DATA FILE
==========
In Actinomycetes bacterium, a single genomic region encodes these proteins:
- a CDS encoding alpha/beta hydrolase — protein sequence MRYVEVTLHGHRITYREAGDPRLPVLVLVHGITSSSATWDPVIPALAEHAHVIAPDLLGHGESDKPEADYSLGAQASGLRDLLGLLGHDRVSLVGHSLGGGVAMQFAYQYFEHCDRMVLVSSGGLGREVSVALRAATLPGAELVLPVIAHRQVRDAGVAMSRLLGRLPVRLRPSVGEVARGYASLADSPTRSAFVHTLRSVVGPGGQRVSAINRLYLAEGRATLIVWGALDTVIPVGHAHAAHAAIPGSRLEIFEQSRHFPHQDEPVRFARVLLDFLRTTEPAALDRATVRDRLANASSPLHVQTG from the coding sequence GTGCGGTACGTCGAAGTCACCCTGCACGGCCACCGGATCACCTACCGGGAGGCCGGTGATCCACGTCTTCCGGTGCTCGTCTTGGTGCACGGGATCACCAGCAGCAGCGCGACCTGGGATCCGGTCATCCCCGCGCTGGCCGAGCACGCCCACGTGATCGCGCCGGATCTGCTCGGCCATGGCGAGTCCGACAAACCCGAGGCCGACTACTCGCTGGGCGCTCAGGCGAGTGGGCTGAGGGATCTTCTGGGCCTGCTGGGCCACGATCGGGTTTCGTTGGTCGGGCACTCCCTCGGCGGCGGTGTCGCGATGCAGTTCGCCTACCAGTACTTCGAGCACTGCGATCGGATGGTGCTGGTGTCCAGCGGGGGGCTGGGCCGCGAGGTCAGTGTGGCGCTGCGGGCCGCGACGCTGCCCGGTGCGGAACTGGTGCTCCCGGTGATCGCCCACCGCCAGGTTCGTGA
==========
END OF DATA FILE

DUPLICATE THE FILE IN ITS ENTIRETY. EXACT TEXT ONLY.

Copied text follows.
In Actinomycetes bacterium, a single genomic region encodes these proteins:
- a CDS encoding alpha/beta hydrolase — protein sequence MRYVEVTLHGHRITYREAGDPRLPVLVLVHGITSSSATWDPVIPALAEHAHVIAPDLLGHGESDKPEADYSLGAQASGLRDLLGLLGHDRVSLVGHSLGGGVAMQFAYQYFEHCDRMVLVSSGGLGREVSVALRAATLPGAELVLPVIAHRQVRDAGVAMSRLLGRLPVRLRPSVGEVARGYASLADSPTRSAFVHTLRSVVGPGGQRVSAINRLYLAEGRATLIVWGALDTVIPVGHAHAAHAAIPGSRLEIFEQSRHFPHQDEPVRFARVLLDFLRTTEPAALDRATVRDRLANASSPLHVQTG from the coding sequence GTGCGGTACGTCGAAGTCACCCTGCACGGCCACCGGATCACCTACCGGGAGGCCGGTGATCCACGTCTTCCGGTGCTCGTCTTGGTGCACGGGATCACCAGCAGCAGCGCGACCTGGGATCCGGTCATCCCCGCGCTGGCCGAGCACGCCCACGTGATCGCGCCGGATCTGCTCGGCCATGGCGAGTCCGACAAACCCGAGGCCGACTACTCGCTGGGCGCTCAGGCGAGTGGGCTGAGGGATCTTCTGGGCCTGCTGGGCCACGATCGGGTTTCGTTGGTCGGGCACTCCCTCGGCGGCGGTGTCGCGATGCAGTTCGCCTACCAGTACTTCGAGCACTGCGATCGGATGGTGCTGGTGTCCAGCGGGGGGCTGGGCCGCGAGGTCAGTGTGGCGCTGCGGGCCGCGACGCTGCCCGGTGCGGAACTGGTGCTCCCGGTGATCGCCCACCGCCAGGTTCGTGA